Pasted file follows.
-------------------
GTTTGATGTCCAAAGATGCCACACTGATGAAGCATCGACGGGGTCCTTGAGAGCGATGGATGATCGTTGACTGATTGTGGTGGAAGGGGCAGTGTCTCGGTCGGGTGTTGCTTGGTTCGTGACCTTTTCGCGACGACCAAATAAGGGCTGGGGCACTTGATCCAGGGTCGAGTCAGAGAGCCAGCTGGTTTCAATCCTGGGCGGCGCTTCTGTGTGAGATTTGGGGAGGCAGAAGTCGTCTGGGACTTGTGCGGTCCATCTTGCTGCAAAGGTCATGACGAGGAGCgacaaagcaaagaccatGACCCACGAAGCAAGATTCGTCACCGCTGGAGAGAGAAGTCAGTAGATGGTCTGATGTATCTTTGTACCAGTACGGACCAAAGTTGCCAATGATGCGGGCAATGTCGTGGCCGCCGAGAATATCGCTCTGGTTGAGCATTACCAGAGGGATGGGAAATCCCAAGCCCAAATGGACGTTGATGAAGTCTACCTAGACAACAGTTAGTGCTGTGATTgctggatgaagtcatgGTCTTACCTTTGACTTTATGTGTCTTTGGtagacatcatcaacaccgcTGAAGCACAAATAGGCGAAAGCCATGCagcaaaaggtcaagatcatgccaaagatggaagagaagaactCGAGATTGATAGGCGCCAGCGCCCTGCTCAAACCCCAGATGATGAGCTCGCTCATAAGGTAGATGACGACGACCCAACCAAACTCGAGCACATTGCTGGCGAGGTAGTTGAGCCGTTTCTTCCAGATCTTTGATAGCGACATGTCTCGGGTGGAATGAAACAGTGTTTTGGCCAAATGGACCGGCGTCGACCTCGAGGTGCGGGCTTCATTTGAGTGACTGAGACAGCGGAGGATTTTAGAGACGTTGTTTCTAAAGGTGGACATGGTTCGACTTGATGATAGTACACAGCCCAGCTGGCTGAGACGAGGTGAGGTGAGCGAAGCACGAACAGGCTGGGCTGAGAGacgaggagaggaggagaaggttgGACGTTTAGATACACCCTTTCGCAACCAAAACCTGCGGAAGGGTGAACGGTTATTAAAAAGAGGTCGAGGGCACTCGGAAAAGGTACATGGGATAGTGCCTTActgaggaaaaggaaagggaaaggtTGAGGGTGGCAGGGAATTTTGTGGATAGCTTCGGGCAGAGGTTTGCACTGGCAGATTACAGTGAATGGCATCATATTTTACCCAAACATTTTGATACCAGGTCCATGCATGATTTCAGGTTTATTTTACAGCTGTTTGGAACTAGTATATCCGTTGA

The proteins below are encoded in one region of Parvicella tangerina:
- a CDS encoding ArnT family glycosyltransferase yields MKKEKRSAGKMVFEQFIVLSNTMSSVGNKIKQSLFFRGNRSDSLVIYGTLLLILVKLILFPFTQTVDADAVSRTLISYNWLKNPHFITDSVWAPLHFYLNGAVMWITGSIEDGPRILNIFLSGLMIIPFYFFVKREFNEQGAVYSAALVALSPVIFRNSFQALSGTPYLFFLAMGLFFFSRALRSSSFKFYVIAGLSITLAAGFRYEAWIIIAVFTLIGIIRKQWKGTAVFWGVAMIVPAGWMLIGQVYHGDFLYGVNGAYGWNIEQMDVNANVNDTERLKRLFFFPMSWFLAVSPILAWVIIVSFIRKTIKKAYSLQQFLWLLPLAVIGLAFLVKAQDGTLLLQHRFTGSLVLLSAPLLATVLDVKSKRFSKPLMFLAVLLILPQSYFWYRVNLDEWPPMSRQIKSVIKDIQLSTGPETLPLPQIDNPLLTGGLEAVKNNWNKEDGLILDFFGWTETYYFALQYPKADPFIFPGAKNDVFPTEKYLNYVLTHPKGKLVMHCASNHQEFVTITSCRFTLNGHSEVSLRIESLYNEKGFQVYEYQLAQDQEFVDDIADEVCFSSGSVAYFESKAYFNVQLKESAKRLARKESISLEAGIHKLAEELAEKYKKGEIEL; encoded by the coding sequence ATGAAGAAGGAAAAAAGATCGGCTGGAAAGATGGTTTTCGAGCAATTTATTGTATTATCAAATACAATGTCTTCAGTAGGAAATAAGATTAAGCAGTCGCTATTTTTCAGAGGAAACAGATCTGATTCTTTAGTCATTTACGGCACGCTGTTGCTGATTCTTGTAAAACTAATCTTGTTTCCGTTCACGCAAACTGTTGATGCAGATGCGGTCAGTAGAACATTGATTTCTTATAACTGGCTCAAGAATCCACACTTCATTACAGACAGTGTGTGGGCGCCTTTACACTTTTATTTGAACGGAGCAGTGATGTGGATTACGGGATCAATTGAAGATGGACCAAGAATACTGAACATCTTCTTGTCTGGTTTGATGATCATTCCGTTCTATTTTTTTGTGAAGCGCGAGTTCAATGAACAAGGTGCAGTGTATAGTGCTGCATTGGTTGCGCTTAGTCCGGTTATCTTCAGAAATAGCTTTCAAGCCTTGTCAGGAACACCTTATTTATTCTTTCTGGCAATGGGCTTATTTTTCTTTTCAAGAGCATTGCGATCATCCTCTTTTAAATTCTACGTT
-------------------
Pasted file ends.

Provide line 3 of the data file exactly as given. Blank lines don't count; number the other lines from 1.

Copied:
- a CDS encoding ArnT family glycosyltransferase yields MKKEKRSAGKMVFEQFIVLSNTMSSVGNKIKQSLFFRGNRSDSLVIYGTLLLILVKLILFPFTQTVDADAVSRTLISYNWLKNPHFITDSVWAPLHFYLNGAVMWITGSIEDGPRILNIFLSGLMIIPFYFFVKREFNEQGAVYSAALVALSPVIFRNSFQALSGTPYLFFLAMGLFFFSRALRSSSFKFYVIAGLSITLAAGFRYEAWIIIAVFTLIGIIRKQWKGTAVFWGVAMIVPAGWMLIGQVYHGDFLYGVNGAYGWNIEQMDVNANVNDTERLKRLFFFPMSWFLAVSPILAWVIIVSFIRKTIKKAYSLQQFLWLLPLAVIGLAFLVKAQDGTLLLQHRFTGSLVLLSAPLLATVLDVKSKRFSKPLMFLAVLLILPQSYFWYRVNLDEWPPMSRQIKSVIKDIQLSTGPETLPLPQIDNPLLTGGLEAVKNNWNKEDGLILDFFGWTETYYFALQYPKADPFIFPGAKNDVFPTEKYLNYVLTHPKGKLVMHCASNHQEFVTITSCRFTLNGHSEVSLRIESLYNEKGFQVYEYQLAQDQEFVDDIADEVCFSSGSVAYFESKAYFNVQLKESAKRLARKESISLEAGIHKLAEELAEKYKKGEIEL; encoded by the coding sequence ATGAAGAAGGAAAAAAGATCGGCTGGAAAGATGGTTTTCGAGCAATTTATTGTATTATCAAATACAATGTCTTCAGTAGGAAATAAGATTAAGCAGTCGCTATTTTTCAGAGGAAACAGATCTGATTCTTTAGTCATTTACGGCACGCTGTTGCTGATTCTTGTAAAACTAATCTTGTTTCCGTTCACGCAAACTGTTGATGCAGATGCGGTCAGTAGAACATTGATTTCTTATAACTGGCTCAAGAATCCACACTTCATTACAGACAGTGTGTGGGCGCCTTTACACTTTTATTTGAACGGAGCAGTGATGTGGATTACGGGATCAATTGAAGATGGACCAAGAATACTGAACATCTTCTTGTCTGGTTTGATGATCATTCCGTTCTATTTTTTTGTGAAGCGCGAGTTCAATGAACAAGGTGCAGTGTATAGTGCTGCATTGGTTGCGCTTAGTCCGGTTATCTTCAGAAATAGCTTTCAAGCCTTGTCAGGAACACCTTATTTATTCTTTCTGGCAATGGGCTTATTTTTCTTTTCAAGAGCATTGCGATCATCCTCTTTTAAATTCTACGTT